The liberty of the press is, indeed, valuable—long may it preserve its lustre! It has converted barbarous nations into civilized ones—taught science to rear its head—enlarged the capacity-increased the comforts of private life—and, leading the banners of freedom, has extended her sway where her very name was unknown. But, as every human blessing is attended with imperfection, as what produces, by a right use, the greatest good, is productive of the greatest evil in its abuse, so this, one of the greatest blessings ever bestowed by Providence on His creatures, is capable of producing the greatest good or the greatest mischief….

Men who are at a distance from the source of information must rely almost altogether on the accounts they receive from others. If their accounts are founded in truth, their heads or hearts must be to blame, if they think or act wrongly. But, if their accounts are false, the best head and the best heart cannot be proof against their influence; nor is it possible to calculate the combined effect of innumerable artifices, either by direct falsehood, or invidious insinuations, told day by day, upon minds both able and virtuous.

Such being unquestionably the case, can it be tolerated in any civilized society that any should be permitted with impunity to tell falsehoods to the people, with an express intention to deceive them, and lead them into discontent, if not into insurrection, which is so apt to follow? It is believed no government in the world ever was without such a power….

Combinations to defeat a particular law are admitted to be punishable. Falsehoods, in order to produce such combinations, I should presume, would come within the same principle, as being the first step to the mischief intended to be prevented; and if such falsehoods, with regard to one particular law, are dangerous, and therefore ought not to be permitted without punishment—why should such which are intended to destroy confidence in government altogether, and thus induce disobedience to every act of it?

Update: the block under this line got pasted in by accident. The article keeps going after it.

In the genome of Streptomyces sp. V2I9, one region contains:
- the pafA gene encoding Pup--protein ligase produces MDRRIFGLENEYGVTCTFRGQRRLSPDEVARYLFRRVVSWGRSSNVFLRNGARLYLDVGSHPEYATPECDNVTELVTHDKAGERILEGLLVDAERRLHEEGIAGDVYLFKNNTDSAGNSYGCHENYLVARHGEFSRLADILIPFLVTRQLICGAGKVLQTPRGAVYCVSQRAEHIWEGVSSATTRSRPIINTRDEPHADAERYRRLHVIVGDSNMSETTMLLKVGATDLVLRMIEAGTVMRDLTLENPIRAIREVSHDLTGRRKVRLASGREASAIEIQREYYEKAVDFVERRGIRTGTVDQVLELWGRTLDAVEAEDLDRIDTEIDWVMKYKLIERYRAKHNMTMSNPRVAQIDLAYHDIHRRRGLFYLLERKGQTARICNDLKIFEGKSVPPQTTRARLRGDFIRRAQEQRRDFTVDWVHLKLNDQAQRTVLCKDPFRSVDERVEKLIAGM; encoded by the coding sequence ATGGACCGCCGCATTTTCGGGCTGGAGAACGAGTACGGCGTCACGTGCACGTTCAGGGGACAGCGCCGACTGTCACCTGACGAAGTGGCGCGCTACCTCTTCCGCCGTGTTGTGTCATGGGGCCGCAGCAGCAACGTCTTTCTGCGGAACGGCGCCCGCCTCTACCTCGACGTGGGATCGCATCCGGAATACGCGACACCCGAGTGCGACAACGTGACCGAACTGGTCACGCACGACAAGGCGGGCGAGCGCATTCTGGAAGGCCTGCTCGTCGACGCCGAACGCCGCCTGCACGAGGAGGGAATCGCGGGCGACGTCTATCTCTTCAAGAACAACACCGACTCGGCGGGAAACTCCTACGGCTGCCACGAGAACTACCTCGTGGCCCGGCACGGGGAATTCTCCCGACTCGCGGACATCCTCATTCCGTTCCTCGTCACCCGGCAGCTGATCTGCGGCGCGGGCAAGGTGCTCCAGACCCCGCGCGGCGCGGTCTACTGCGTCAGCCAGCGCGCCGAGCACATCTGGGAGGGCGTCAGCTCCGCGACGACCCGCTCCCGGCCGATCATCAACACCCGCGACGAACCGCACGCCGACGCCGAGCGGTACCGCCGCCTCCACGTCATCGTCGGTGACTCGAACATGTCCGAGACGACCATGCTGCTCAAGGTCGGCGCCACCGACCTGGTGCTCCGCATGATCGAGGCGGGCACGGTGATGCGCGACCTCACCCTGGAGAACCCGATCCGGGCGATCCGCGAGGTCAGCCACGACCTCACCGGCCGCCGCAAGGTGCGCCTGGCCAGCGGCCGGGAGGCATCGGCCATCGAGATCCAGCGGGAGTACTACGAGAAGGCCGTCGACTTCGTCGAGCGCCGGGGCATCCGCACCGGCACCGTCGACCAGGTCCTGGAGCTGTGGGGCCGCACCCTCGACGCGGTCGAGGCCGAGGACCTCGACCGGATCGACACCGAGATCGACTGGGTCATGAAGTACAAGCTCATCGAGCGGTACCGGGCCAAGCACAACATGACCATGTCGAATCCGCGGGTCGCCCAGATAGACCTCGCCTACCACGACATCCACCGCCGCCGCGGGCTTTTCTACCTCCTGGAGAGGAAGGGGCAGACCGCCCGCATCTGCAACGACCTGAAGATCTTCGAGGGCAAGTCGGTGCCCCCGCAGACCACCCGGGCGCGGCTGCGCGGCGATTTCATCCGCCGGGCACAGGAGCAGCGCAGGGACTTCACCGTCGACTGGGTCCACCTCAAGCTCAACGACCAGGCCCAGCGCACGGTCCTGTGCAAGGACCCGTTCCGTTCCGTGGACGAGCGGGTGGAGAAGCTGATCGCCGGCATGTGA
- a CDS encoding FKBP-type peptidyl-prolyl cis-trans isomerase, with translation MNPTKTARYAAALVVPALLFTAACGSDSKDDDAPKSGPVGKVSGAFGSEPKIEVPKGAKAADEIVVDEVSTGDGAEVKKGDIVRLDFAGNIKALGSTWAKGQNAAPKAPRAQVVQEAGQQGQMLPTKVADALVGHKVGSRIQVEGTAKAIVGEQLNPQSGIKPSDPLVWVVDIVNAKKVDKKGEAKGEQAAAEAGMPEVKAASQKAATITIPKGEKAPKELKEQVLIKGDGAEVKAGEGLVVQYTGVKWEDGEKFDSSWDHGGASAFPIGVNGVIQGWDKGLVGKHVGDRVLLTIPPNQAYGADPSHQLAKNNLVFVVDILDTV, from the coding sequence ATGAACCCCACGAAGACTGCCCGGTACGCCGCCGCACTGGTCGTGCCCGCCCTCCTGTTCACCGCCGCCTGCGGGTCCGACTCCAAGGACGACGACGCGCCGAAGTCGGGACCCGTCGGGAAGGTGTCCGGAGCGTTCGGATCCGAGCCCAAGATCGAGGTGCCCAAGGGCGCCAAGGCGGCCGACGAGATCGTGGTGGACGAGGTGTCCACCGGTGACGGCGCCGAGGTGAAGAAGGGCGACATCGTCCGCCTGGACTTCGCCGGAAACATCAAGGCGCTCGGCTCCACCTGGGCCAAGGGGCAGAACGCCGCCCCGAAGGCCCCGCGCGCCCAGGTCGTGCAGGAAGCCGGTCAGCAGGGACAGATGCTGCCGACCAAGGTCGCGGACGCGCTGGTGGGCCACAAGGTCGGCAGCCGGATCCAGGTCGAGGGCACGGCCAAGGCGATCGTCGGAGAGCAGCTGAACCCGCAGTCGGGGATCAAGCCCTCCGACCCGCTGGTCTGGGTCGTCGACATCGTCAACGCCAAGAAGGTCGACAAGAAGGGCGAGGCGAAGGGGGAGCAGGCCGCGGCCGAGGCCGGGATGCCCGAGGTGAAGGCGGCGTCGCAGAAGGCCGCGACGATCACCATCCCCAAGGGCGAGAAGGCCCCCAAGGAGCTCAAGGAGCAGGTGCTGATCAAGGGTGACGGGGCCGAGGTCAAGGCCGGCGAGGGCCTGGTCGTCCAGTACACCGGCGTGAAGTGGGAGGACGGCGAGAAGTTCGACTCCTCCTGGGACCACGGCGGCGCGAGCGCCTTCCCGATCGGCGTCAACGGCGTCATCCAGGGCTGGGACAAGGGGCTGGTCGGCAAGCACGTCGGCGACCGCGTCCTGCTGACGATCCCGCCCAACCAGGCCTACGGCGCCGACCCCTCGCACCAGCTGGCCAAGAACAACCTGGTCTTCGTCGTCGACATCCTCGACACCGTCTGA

It is said, libels may be rightly punishable in monarchies, but there is not the same necessity in a republic. The necessity, in the latter case, I conceive greater, because in a republic more is dependent on the good opinion of the people for its support, as they are, directly or indirectly, the origin of all authority, which of course must receive its bias from them. Take away from a republic the confidence of the people, and the whole fabric crumbles into dust….

I think that our legal system has rightly retreated from punishing such seditious libels, partly because criminalizing even outright lies ("false" and "malicious" statements) about the government

  • unduly risks suppressing or at least deterring even legitimate opinion,
  • unduly risks suppressing allegations that would ultimately prove accurate, and
  • unduly risks selective enforcement by officials of that government.

For an example of these problems, see U.S. v. Cooper itself; and the Supreme Court recognized this in 1964, concluding that:

Although the Sedition Act was never tested in this Court, the attack upon its validity has carried the day in the court of history. Fines levied in its prosecution were repaid by Act of Congress on the ground that it was unconstitutional…. The invalidity of the Act has also been assumed by Justices of this Court. These views reflect a broad consensus that the Act, because of the restraint it imposed upon criticism of government and public officials, was inconsistent with the First Amendment….

[Though false, malicious allegations against specific public officials may be punished,] "no court of last resort in this country has ever held, or even suggested, that prosecutions for libel on government have any place in the American system of jurisprudence."

But in any event, the debate, as with many important historical debates, is coming back to the fore. Thanks to Josh Rosenbluth for the pointer.